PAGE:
Refer to the Getting SSL/TLS certificates section for more details on these options. For the mobile app to work, you must have properly configured OCSP stapling set up.

Enabling HTTPS

Via a reverse proxy

There are quite a few reverse proxies in common use; some example configurations can be found at Proxy examples. If you aren't familiar with reverse proxies and have no preference, consider Caddy first, since it has built-in support for obtaining Let's Encrypt certs. The Using Docker Compose article has a good example using Caddy.

Via Rocket

:warning: This method is not recommended.

To enable HTTPS in vaultwarden itself, set the ROCKET_TLS environment variable, which has the following format:

ROCKET_TLS={certs="/path/to/certs.pem",key="/path/to/key.pem"}

where:

  • certs is the path to the SSL/TLS certificate chain in PEM format.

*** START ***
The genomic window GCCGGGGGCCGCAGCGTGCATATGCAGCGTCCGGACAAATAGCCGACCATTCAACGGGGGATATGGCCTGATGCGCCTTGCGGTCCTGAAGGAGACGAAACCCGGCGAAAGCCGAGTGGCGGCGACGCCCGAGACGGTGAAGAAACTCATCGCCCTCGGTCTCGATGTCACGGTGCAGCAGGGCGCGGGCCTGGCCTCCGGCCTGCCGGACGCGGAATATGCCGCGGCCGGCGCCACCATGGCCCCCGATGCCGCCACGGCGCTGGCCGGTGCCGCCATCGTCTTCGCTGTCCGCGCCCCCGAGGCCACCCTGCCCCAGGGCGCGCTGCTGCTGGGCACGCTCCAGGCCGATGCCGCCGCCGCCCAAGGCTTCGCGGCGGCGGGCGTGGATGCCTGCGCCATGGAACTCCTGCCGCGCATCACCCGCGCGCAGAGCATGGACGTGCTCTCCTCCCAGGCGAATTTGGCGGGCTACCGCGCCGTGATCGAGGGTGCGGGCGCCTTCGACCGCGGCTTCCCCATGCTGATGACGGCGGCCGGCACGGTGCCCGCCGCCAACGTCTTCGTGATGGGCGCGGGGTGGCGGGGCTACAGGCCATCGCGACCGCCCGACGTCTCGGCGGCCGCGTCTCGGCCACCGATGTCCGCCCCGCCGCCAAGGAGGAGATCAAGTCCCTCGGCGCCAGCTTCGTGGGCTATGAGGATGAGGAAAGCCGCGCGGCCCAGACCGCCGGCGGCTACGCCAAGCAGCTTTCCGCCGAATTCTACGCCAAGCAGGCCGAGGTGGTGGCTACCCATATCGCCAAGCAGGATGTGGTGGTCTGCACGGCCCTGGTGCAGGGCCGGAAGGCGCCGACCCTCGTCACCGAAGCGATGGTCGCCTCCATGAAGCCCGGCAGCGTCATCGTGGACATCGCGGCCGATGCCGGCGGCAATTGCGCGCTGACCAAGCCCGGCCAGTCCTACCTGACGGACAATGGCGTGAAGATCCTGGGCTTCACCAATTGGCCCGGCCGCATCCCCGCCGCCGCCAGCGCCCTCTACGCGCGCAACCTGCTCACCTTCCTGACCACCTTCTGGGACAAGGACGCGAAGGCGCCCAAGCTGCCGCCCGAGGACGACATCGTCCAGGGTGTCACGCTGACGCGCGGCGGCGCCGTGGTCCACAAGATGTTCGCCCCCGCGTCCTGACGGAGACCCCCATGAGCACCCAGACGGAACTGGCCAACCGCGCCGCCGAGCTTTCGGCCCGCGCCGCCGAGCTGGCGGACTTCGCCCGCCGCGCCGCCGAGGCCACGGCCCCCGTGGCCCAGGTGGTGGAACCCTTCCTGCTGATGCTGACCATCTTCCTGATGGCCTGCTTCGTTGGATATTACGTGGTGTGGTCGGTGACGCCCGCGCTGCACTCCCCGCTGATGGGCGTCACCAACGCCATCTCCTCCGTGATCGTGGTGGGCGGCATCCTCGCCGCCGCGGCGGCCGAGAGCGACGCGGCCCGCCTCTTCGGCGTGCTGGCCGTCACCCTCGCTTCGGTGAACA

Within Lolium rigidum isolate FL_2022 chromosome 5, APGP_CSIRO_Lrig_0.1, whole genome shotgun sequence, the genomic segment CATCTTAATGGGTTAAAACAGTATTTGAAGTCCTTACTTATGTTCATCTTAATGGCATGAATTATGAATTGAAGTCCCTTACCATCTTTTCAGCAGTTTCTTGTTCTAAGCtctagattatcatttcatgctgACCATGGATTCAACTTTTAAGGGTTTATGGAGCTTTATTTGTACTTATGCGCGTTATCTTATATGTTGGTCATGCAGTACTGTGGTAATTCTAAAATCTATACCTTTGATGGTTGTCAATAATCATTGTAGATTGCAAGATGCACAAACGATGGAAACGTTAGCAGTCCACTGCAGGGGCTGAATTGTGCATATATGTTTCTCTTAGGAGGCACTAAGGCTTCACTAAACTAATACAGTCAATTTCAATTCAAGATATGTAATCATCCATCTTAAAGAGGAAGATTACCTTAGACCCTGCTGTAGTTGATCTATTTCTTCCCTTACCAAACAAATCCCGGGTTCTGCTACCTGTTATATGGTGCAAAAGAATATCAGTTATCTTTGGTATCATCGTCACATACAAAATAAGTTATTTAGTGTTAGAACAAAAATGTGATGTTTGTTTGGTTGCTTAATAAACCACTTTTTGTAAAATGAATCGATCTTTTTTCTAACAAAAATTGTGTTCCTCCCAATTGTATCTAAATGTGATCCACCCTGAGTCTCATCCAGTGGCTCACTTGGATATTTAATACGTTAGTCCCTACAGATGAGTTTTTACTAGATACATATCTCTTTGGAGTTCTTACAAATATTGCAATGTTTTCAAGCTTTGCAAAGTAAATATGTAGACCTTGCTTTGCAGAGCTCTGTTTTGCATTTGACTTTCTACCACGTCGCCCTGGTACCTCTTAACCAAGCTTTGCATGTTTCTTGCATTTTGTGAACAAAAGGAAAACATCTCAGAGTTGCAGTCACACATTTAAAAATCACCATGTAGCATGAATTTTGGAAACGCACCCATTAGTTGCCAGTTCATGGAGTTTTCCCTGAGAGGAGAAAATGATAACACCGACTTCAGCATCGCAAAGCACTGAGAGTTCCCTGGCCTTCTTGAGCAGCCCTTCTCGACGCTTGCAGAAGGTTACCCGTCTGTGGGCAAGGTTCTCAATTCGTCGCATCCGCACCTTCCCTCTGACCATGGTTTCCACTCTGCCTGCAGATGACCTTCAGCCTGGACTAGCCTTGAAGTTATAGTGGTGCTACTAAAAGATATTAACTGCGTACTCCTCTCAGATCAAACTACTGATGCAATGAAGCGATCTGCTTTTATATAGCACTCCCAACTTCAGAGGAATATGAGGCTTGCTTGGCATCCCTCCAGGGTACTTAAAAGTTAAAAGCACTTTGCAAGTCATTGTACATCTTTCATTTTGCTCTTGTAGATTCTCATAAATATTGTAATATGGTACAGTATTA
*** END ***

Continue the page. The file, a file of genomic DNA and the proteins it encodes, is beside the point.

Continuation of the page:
• key is the path to the SSL/TLS certificate's corresponding private key file (in PEM format).

Notes:

  • The file name extensions used in the ROCKET_TLS line do not necessarily have to be .pem as in the example, and some places may issue certificates using other extension like .crt for the certificate and .key for the private key. It's the file format that must be PEM, i.e. base64-encoded. Since the PEM format is openssl's default you can therefore simply rename .cert, .cer, .crt and .key files to .pem and vice versa or - as an alternative - use .crt or .key as file extensions in the ROCKET_TLS line.

  • Use an RSA cert/key. Rocket is currently unable to handle an ECC cert/key, and outputs a misleading error message like